Taking Back My Power

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A few years ago (I”m trying not to remember specifically) I had 3 of my paintings stolen.  Yup. It happens, I guess. There was a new restaurant in town. A Cajun place on campus corner and I ended up hanging 3 of my paintings there.  Some time later I went back for dinner. What I found was the place bordered up. The restauranteurs had fled in the middle of the night and taken everything not nailed down including the kitchen sink … and my paintings.

I contacted the landlord, who owns a great deal of campus corner, and did not even get a courtesy call back.  My friend was more angry than I at the time. I buried the anger under self-blame “Oh well, the food wasn’t that good I should have known better” and “They’re gone, nothing I can do about it.”  So, I moved on and kept painting. Unfortunately, though I had photos of the paintings they weren’t good quality photos. Not the quality that prints could be made from. So, it was a real bum deal.

Losing a painting, or two or three, isn’t the end of the world. They weren’t Picasso’s after all. They were still my work. Something that I had envisioned and brought to life and they also represented different periods of my life I was going through at the time.  I had emotional attachment to them. I would have sold them, but to a good home.  I did a pretty good job of pushing them out of my thoughts and only occasionally did I think about them.  Until today.

This morning I woke up and while reading “Finding Water” by Julia Cameron, I was inspired to repaint the Paris bakery painting. It was one of the first paintings where I think my personal style started to develop. As I write this I have sketched the drawing and finished the under-painting. When I finish this writing I will get back to putting the actual color to the canvas. I might actually finish it today.

When I painted it the first time it took me several weeks of classes to paint. Now that I’ve had more experience I might be able to knock it out in a day. Which, also inspires me to find the not so good photos of the other two and repaint them as well.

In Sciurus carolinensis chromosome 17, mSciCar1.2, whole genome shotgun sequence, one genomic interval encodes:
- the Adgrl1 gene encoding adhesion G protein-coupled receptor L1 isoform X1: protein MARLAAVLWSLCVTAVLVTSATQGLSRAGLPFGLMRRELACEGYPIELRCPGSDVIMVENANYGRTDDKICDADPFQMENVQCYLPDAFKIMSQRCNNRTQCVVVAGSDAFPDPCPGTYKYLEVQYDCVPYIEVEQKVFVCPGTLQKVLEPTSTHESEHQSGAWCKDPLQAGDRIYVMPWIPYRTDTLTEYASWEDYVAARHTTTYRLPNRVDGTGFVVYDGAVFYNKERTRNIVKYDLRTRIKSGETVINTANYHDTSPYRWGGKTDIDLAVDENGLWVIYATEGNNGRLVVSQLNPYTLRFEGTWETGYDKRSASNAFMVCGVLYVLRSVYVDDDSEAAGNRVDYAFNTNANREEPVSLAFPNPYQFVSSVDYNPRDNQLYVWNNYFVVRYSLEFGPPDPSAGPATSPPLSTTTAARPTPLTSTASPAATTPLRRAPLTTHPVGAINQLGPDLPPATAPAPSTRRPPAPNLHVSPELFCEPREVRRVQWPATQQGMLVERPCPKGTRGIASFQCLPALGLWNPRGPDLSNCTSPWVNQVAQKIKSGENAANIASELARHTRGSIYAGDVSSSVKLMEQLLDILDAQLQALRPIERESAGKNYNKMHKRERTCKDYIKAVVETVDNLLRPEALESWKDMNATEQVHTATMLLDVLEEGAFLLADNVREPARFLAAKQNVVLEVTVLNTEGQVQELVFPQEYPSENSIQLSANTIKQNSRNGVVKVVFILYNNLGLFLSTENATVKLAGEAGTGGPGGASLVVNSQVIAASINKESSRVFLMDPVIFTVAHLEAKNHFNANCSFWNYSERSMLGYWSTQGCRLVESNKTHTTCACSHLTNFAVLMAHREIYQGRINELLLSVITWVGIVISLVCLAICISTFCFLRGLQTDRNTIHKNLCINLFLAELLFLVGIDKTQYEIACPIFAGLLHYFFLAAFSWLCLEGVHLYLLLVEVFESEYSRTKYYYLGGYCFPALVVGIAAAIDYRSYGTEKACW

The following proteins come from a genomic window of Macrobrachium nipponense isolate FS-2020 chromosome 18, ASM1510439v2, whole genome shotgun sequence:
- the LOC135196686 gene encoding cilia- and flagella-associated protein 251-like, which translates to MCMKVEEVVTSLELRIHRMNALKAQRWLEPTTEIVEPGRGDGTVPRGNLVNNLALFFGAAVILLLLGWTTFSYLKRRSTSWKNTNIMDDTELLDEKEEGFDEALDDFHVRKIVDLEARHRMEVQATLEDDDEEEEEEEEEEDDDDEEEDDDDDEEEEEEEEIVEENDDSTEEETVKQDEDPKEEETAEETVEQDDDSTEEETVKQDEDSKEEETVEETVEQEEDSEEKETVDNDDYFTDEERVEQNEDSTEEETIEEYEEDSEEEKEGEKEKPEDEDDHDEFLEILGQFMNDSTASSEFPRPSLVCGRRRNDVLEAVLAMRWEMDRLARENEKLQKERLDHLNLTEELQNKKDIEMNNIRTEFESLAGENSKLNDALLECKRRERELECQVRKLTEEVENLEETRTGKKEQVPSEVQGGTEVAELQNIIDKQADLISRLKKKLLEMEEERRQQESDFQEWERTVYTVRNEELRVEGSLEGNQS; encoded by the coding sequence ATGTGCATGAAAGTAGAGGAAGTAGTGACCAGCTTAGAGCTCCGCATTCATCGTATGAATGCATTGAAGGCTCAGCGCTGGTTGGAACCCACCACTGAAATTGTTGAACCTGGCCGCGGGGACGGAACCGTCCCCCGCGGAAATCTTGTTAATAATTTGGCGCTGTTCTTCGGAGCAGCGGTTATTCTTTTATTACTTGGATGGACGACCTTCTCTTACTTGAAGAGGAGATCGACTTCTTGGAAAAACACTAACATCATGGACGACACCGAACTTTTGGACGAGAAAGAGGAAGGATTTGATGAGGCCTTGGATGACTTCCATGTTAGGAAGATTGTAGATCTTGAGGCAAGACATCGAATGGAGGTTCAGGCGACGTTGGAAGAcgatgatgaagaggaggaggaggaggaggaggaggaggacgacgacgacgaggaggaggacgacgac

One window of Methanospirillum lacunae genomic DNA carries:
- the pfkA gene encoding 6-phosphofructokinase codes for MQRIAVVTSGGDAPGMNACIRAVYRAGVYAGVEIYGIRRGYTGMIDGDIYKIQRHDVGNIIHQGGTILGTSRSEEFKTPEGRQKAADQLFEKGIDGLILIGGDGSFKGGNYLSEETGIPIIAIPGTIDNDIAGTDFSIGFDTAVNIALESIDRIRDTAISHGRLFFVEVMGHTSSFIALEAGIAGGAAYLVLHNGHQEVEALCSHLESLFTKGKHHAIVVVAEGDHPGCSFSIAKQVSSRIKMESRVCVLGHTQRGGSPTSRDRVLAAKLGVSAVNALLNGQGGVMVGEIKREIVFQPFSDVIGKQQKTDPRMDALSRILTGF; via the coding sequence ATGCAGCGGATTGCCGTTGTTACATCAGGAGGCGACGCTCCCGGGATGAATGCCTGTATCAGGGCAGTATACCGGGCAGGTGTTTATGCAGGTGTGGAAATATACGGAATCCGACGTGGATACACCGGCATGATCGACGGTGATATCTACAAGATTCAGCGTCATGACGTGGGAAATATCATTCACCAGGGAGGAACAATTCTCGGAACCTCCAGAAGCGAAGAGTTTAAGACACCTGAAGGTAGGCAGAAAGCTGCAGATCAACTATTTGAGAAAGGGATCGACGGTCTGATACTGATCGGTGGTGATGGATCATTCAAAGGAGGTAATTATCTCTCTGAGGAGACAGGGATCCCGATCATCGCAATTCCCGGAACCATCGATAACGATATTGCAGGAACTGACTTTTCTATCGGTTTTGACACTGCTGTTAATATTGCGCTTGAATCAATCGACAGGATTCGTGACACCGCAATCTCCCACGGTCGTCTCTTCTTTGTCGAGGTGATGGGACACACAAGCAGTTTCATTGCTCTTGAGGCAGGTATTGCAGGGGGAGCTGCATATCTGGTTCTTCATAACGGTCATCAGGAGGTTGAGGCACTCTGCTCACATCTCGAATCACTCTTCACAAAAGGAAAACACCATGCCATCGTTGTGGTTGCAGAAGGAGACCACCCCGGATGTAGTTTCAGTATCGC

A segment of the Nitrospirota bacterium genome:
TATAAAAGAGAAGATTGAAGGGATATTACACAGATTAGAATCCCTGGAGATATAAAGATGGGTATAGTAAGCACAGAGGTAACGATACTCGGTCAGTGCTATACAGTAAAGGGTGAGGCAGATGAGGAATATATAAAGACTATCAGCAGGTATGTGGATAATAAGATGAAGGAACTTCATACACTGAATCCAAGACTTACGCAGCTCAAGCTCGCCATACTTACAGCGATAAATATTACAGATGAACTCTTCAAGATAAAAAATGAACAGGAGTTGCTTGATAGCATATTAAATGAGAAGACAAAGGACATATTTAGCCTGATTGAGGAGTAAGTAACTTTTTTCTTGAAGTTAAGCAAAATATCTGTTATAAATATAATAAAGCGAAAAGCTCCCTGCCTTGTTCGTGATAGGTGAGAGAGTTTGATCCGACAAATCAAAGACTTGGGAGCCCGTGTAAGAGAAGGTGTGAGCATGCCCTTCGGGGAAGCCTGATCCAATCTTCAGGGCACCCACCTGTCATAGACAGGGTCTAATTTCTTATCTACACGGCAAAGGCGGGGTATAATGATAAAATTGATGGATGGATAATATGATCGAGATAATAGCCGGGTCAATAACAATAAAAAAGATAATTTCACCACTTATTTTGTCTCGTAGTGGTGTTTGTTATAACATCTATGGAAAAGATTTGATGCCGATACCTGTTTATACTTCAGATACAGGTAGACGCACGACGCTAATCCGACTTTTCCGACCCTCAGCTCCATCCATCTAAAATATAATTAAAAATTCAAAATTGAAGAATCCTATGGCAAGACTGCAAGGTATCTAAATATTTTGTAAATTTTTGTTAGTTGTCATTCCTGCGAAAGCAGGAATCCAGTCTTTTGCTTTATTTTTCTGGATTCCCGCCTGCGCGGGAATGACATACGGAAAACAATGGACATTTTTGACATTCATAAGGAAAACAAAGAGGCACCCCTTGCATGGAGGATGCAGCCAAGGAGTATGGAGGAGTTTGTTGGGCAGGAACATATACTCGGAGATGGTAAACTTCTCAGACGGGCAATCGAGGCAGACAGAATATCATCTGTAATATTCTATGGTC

Today I am not just painting a picture. Today I am releasing a long-held anger and resentment toward the “thieves” who took my paintings with them and probably just tossed them in a dumpster.  They could do that. But what they can’t steal from me is my creativity, my memory and my skills. I could paint dozens of that Paris bakery if I wanted to.  So, the jokes on them. And I feel better!

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4 responses »

  1. What a great post. I can really relate to your admission that you sort of tortured yourself with the image of such precious work going in the Dumpster. Did you also let yourself think of them in just the right setting, giving the right person some daily happiness? Not the thief, of course, but perhaps the down-on-her luck waitress who was given the paintings in lieu of her last paycheck? We should let your imaginations run wild in both directions and I’m just certain you did. Anyway, thanks for the post and good luck with the reclaiming of the scenes…

  2. Thanks Tammy. I did think that perhaps somebody else might have them. Carla thinks one day we will walk into another restaurant and see one of them haning. The irony is that someone at my apartment had set out 3 smallish canvas on a sofa they were leaving behind. So I had retrieved them and put Gesso on them. So I did the new painting on a canvas I found at the dumpster. Seems to be some justice in that! haha.

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